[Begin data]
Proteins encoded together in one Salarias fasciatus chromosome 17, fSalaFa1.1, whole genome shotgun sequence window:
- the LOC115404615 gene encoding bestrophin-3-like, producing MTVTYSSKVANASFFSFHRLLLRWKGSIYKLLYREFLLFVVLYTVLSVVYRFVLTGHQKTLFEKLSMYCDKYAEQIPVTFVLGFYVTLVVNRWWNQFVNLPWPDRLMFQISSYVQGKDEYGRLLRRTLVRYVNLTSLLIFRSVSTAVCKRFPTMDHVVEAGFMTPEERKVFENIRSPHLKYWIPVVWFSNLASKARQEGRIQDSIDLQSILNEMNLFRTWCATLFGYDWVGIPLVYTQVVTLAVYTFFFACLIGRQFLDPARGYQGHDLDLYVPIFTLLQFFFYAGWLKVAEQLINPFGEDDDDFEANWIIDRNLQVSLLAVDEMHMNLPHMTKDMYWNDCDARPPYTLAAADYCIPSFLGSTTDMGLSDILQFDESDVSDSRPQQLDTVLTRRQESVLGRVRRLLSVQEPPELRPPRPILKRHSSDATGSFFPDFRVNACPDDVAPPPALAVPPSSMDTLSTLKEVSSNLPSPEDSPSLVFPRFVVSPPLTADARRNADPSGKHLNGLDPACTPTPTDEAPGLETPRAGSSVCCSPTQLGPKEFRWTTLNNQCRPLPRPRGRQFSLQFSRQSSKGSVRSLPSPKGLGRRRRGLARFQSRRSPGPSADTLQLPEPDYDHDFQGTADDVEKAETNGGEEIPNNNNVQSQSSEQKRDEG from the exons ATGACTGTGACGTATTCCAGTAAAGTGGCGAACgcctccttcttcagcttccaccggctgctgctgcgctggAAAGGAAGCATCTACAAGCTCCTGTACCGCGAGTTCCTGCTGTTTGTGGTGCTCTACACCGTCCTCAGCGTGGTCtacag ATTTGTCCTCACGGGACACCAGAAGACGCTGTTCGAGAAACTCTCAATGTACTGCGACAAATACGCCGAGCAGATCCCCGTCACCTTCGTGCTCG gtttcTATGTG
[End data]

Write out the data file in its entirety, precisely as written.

Proteins encoded together in one Salarias fasciatus chromosome 17, fSalaFa1.1, whole genome shotgun sequence window:
- the LOC115404615 gene encoding bestrophin-3-like, producing MTVTYSSKVANASFFSFHRLLLRWKGSIYKLLYREFLLFVVLYTVLSVVYRFVLTGHQKTLFEKLSMYCDKYAEQIPVTFVLGFYVTLVVNRWWNQFVNLPWPDRLMFQISSYVQGKDEYGRLLRRTLVRYVNLTSLLIFRSVSTAVCKRFPTMDHVVEAGFMTPEERKVFENIRSPHLKYWIPVVWFSNLASKARQEGRIQDSIDLQSILNEMNLFRTWCATLFGYDWVGIPLVYTQVVTLAVYTFFFACLIGRQFLDPARGYQGHDLDLYVPIFTLLQFFFYAGWLKVAEQLINPFGEDDDDFEANWIIDRNLQVSLLAVDEMHMNLPHMTKDMYWNDCDARPPYTLAAADYCIPSFLGSTTDMGLSDILQFDESDVSDSRPQQLDTVLTRRQESVLGRVRRLLSVQEPPELRPPRPILKRHSSDATGSFFPDFRVNACPDDVAPPPALAVPPSSMDTLSTLKEVSSNLPSPEDSPSLVFPRFVVSPPLTADARRNADPSGKHLNGLDPACTPTPTDEAPGLETPRAGSSVCCSPTQLGPKEFRWTTLNNQCRPLPRPRGRQFSLQFSRQSSKGSVRSLPSPKGLGRRRRGLARFQSRRSPGPSADTLQLPEPDYDHDFQGTADDVEKAETNGGEEIPNNNNVQSQSSEQKRDEG from the exons ATGACTGTGACGTATTCCAGTAAAGTGGCGAACgcctccttcttcagcttccaccggctgctgctgcgctggAAAGGAAGCATCTACAAGCTCCTGTACCGCGAGTTCCTGCTGTTTGTGGTGCTCTACACCGTCCTCAGCGTGGTCtacag ATTTGTCCTCACGGGACACCAGAAGACGCTGTTCGAGAAACTCTCAATGTACTGCGACAAATACGCCGAGCAGATCCCCGTCACCTTCGTGCTCG gtttcTATGTG